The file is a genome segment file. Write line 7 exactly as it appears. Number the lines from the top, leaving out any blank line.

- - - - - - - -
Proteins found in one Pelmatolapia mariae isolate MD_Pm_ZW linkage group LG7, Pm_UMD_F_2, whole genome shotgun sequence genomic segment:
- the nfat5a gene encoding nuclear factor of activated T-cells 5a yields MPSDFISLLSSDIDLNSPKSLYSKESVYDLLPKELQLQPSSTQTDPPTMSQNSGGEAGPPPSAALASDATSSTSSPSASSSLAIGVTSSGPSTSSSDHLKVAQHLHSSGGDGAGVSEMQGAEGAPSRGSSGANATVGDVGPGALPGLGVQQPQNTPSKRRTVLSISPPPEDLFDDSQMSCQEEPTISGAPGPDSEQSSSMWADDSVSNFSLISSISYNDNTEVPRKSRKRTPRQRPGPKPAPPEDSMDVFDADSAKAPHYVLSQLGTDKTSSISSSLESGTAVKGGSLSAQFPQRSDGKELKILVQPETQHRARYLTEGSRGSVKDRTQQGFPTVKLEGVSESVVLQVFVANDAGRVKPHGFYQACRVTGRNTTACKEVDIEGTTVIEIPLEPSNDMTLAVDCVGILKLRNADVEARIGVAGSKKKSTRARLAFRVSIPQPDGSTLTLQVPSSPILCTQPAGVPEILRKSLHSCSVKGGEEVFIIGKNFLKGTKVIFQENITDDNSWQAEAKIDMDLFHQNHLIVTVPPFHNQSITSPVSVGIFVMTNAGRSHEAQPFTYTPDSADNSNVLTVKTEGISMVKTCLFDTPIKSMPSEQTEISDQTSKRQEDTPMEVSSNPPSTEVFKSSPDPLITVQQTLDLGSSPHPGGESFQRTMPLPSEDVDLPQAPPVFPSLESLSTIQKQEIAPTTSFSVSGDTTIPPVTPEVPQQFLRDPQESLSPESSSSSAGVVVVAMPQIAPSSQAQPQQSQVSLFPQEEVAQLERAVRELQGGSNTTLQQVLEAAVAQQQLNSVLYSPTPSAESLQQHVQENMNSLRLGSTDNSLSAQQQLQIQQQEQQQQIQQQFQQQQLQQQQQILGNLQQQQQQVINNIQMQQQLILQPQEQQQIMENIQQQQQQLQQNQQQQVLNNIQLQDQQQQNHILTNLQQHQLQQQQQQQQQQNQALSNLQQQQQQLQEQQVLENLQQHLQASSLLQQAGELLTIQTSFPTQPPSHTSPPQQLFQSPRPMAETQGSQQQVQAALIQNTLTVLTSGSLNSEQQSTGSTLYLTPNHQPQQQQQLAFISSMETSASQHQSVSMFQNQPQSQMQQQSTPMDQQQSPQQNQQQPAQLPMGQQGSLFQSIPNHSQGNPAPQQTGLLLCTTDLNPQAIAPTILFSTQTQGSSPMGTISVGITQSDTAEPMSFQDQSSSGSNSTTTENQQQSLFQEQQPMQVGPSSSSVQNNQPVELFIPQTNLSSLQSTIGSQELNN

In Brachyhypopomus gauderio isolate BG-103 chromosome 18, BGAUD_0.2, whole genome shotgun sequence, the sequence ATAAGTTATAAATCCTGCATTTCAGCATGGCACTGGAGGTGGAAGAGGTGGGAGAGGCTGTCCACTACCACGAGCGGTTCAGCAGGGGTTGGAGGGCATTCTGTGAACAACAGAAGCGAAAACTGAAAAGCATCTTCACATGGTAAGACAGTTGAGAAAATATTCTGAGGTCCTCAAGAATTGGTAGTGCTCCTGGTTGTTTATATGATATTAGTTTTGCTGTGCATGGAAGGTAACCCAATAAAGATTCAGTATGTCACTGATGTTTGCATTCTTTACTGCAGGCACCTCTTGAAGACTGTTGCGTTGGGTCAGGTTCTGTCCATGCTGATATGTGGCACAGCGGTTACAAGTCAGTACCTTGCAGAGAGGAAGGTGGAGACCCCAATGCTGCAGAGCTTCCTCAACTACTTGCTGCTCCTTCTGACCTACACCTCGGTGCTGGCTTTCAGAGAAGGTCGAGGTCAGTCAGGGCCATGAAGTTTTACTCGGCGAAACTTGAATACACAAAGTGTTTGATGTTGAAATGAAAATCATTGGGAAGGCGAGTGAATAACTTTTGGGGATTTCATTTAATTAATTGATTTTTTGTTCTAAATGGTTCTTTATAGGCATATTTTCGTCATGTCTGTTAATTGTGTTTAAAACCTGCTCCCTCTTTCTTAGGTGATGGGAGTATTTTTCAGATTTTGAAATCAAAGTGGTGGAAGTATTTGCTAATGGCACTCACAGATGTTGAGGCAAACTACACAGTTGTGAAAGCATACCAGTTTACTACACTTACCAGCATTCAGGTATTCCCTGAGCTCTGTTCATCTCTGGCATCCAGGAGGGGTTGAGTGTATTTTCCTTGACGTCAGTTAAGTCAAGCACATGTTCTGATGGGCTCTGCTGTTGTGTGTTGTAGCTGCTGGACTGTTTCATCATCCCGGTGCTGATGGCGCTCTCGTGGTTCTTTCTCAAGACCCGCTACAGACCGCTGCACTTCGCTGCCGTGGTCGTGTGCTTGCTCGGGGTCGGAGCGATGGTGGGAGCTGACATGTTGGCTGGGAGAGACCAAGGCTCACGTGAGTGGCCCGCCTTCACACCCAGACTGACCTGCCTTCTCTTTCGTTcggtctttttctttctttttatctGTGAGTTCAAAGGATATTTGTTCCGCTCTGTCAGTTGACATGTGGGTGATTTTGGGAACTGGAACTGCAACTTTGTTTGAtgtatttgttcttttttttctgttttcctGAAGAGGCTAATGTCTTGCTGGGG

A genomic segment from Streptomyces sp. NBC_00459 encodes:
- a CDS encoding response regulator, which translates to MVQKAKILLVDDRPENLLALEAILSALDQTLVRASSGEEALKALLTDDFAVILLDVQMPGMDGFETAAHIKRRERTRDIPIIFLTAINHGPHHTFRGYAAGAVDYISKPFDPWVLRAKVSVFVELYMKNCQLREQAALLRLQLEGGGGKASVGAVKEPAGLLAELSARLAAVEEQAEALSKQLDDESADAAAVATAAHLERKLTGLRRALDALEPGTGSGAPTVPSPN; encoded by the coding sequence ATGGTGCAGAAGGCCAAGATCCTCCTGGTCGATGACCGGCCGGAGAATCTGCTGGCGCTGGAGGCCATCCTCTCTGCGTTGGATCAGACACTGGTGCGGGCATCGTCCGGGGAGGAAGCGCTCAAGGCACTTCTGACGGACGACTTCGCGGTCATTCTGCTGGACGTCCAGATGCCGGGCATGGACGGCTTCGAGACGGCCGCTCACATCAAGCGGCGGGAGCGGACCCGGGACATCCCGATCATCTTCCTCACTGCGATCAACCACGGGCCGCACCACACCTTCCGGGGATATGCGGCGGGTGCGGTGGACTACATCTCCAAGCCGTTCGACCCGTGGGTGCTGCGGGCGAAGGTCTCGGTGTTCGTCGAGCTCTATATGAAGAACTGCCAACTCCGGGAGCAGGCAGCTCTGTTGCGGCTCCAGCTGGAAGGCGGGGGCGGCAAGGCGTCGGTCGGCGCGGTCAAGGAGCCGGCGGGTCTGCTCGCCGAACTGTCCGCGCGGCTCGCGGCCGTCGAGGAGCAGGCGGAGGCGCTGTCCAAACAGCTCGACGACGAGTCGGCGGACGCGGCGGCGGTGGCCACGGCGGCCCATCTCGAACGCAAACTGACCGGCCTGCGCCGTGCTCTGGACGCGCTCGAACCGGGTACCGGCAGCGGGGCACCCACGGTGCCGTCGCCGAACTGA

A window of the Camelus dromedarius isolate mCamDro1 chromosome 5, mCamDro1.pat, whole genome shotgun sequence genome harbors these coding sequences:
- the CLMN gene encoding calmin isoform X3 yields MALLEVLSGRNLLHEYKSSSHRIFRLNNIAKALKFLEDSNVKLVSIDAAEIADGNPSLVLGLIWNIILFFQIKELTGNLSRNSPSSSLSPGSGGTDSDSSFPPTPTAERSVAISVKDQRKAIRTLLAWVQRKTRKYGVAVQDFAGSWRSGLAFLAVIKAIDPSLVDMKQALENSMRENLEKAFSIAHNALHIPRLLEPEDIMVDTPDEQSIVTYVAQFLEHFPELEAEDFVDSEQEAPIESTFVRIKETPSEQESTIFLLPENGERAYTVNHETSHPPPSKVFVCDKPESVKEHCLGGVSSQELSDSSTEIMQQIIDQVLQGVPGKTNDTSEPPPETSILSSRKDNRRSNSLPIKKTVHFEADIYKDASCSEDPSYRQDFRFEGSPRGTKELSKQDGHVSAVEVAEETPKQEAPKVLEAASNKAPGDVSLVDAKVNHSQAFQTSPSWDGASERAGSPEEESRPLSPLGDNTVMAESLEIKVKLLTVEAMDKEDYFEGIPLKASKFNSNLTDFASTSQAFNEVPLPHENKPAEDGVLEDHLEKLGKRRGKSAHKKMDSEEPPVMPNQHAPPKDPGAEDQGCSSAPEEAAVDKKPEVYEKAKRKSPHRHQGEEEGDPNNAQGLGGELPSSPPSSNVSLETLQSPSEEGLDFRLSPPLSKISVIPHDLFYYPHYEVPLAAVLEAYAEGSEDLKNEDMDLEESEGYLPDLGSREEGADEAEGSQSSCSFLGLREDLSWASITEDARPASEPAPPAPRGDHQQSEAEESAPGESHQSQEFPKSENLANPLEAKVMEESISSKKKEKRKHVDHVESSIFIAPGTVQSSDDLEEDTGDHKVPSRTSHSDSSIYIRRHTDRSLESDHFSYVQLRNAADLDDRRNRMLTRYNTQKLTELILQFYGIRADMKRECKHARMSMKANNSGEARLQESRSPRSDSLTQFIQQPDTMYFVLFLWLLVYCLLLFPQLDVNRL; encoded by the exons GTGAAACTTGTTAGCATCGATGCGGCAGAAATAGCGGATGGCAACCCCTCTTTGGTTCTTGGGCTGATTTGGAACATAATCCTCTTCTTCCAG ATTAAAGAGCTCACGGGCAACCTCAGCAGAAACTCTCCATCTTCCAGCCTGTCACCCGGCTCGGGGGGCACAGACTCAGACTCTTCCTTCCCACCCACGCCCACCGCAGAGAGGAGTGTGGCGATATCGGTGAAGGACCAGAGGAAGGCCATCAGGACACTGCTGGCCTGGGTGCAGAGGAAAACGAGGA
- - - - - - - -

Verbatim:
- the CLMN gene encoding calmin isoform X3 yields MALLEVLSGRNLLHEYKSSSHRIFRLNNIAKALKFLEDSNVKLVSIDAAEIADGNPSLVLGLIWNIILFFQIKELTGNLSRNSPSSSLSPGSGGTDSDSSFPPTPTAERSVAISVKDQRKAIRTLLAWVQRKTRKYGVAVQDFAGSWRSGLAFLAVIKAIDPSLVDMKQALENSMRENLEKAFSIAHNALHIPRLLEPEDIMVDTPDEQSIVTYVAQFLEHFPELEAEDFVDSEQEAPIESTFVRIKETPSEQESTIFLLPENGERAYTVNHETSHPPPSKVFVCDKPESVKEHCLGGVSSQELSDSSTEIMQQIIDQVLQGVPGKTNDTSEPPPETSILSSRKDNRRSNSLPIKKTVHFEADIYKDASCSEDPSYRQDFRFEGSPRGTKELSKQDGHVSAVEVAEETPKQEAPKVLEAASNKAPGDVSLVDAKVNHSQAFQTSPSWDGASERAGSPEEESRPLSPLGDNTVMAESLEIKVKLLTVEAMDKEDYFEGIPLKASKFNSNLTDFASTSQAFNEVPLPHENKPAEDGVLEDHLEKLGKRRGKSAHKKMDSEEPPVMPNQHAPPKDPGAEDQGCSSAPEEAAVDKKPEVYEKAKRKSPHRHQGEEEGDPNNAQGLGGELPSSPPSSNVSLETLQSPSEEGLDFRLSPPLSKISVIPHDLFYYPHYEVPLAAVLEAYAEGSEDLKNEDMDLEESEGYLPDLGSREEGADEAEGSQSSCSFLGLREDLSWASITEDARPASEPAPPAPRGDHQQSEAEESAPGESHQSQEFPKSENLANPLEAKVMEESISSKKKEKRKHVDHVESSIFIAPGTVQSSDDLEEDTGDHKVPSRTSHSDSSIYIRRHTDRSLESDHFSYVQLRNAADLDDRRNRMLTRYNTQKLTELILQFYGIRADMKRECKHARMSMKANNSGEARLQESRSPRSDSLTQFIQQPDTMYFVLFLWLLVYCLLLFPQLDVNRL; encoded by the exons GTGAAACTTGTTAGCATCGATGCGGCAGAAATAGCGGATGGCAACCCCTCTTTGGTTCTTGGGCTGATTTGGAACATAATCCTCTTCTTCCAG ATTAAAGAGCTCACGGGCAACCTCAGCAGAAACTCTCCATCTTCCAGCCTGTCACCCGGCTCGGGGGGCACAGACTCAGACTCTTCCTTCCCACCCACGCCCACCGCAGAGAGGAGTGTGGCGATATCGGTGAAGGACCAGAGGAAGGCCATCAGGACACTGCTGGCCTGGGTGCAGAGGAAAACGAGGA